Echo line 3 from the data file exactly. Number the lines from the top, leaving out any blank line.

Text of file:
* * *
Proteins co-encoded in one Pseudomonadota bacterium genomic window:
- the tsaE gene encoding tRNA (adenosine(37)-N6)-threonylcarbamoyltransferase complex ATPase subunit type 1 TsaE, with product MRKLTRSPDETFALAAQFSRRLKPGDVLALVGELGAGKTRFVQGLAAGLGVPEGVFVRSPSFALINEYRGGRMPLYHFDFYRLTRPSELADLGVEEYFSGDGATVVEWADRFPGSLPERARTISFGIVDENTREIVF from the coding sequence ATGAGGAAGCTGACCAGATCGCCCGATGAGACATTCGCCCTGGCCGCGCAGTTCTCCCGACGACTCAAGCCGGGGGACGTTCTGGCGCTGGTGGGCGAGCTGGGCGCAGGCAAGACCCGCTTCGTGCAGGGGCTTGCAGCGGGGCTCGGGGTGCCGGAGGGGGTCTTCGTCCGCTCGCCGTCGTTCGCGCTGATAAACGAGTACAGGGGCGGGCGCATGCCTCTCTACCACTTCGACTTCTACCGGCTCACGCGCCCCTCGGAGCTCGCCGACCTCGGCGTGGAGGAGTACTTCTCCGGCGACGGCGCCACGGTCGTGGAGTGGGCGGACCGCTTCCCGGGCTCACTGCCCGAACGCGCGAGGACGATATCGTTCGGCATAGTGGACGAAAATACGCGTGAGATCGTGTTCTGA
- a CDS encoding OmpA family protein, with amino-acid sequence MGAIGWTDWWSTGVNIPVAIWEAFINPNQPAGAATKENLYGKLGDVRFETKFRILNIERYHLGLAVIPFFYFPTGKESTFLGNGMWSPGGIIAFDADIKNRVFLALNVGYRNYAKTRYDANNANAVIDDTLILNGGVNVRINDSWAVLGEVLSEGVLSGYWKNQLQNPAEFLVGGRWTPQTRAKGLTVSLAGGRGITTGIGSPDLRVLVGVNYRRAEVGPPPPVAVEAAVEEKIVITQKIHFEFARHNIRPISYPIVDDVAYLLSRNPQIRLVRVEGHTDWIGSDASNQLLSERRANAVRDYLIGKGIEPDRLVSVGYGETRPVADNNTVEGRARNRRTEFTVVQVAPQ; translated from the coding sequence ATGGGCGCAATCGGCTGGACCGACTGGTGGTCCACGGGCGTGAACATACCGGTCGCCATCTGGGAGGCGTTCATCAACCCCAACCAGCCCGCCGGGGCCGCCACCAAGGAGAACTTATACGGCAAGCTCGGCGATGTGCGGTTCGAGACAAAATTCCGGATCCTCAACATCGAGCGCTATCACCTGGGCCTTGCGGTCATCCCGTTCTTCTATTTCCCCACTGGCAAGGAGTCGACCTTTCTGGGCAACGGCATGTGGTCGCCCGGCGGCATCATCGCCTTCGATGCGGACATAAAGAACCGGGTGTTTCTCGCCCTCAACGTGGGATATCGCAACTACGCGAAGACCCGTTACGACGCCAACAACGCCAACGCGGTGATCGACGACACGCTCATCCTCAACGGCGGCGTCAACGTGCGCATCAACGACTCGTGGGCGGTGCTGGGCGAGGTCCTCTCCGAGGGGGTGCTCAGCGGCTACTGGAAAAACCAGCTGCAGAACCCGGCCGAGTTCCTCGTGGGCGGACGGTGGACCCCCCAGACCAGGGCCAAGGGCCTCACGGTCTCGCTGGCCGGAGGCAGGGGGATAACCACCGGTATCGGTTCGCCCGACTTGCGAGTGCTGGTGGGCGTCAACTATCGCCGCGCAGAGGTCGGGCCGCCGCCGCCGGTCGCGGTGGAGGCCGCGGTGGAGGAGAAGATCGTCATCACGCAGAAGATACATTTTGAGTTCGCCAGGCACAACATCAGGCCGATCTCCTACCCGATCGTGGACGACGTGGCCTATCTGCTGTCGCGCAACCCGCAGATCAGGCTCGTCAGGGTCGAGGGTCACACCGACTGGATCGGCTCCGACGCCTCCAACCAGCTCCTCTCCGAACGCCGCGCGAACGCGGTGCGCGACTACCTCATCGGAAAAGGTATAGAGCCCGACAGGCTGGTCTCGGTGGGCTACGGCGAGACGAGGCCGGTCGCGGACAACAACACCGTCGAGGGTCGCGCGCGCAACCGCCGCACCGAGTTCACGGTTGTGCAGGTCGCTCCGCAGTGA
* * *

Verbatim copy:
- a CDS encoding OmpA family protein, with amino-acid sequence MGAIGWTDWWSTGVNIPVAIWEAFINPNQPAGAATKENLYGKLGDVRFETKFRILNIERYHLGLAVIPFFYFPTGKESTFLGNGMWSPGGIIAFDADIKNRVFLALNVGYRNYAKTRYDANNANAVIDDTLILNGGVNVRINDSWAVLGEVLSEGVLSGYWKNQLQNPAEFLVGGRWTPQTRAKGLTVSLAGGRGITTGIGSPDLRVLVGVNYRRAEVGPPPPVAVEAAVEEKIVITQKIHFEFARHNIRPISYPIVDDVAYLLSRNPQIRLVRVEGHTDWIGSDASNQLLSERRANAVRDYLIGKGIEPDRLVSVGYGETRPVADNNTVEGRARNRRTEFTVVQVAPQ; translated from the coding sequence ATGGGCGCAATCGGCTGGACCGACTGGTGGTCCACGGGCGTGAACATACCGGTCGCCATCTGGGAGGCGTTCATCAACCCCAACCAGCCCGCCGGGGCCGCCACCAAGGAGAACTTATACGGCAAGCTCGGCGATGTGCGGTTCGAGACAAAATTCCGGATCCTCAACATCGAGCGCTATCACCTGGGCCTTGCGGTCATCCCGTTCTTCTATTTCCCCACTGGCAAGGAGTCGACCTTTCTGGGCAACGGCATGTGGTCGCCCGGCGGCATCATCGCCTTCGATGCGGACATAAAGAACCGGGTGTTTCTCGCCCTCAACGTGGGATATCGCAACTACGCGAAGACCCGTTACGACGCCAACAACGCCAACGCGGTGATCGACGACACGCTCATCCTCAACGGCGGCGTCAACGTGCGCATCAACGACTCGTGGGCGGTGCTGGGCGAGGTCCTCTCCGAGGGGGTGCTCAGCGGCTACTGGAAAAACCAGCTGCAGAACCCGGCCGAGTTCCTCGTGGGCGGACGGTGGACCCCCCAGACCAGGGCCAAGGGCCTCACGGTCTCGCTGGCCGGAGGCAGGGGGATAACCACCGGTATCGGTTCGCCCGACTTGCGAGTGCTGGTGGGCGTCAACTATCGCCGCGCAGAGGTCGGGCCGCCGCCGCCGGTCGCGGTGGAGGCCGCGGTGGAGGAGAAGATCGTCATCACGCAGAAGATACATTTTGAGTTCGCCAGGCACAACATCAGGCCGATCTCCTACCCGATCGTGGACGACGTGGCCTATCTGCTGTCGCGCAACCCGCAGATCAGGCTCGTCAGGGTCGAGGGTCACACCGACTGGATCGGCTCCGACGCCTCCAACCAGCTCCTCTCCGAACGCCGCGCGAACGCGGTGCGCGACTACCTCATCGGAAAAGGTATAGAGCCCGACAGGCTGGTCTCGGTGGGCTACGGCGAGACGAGGCCGGTCGCGGACAACAACACCGTCGAGGGTCGCGCGCGCAACCGCCGCACCGAGTTCACGGTTGTGCAGGTCGCTCCGCAGTGA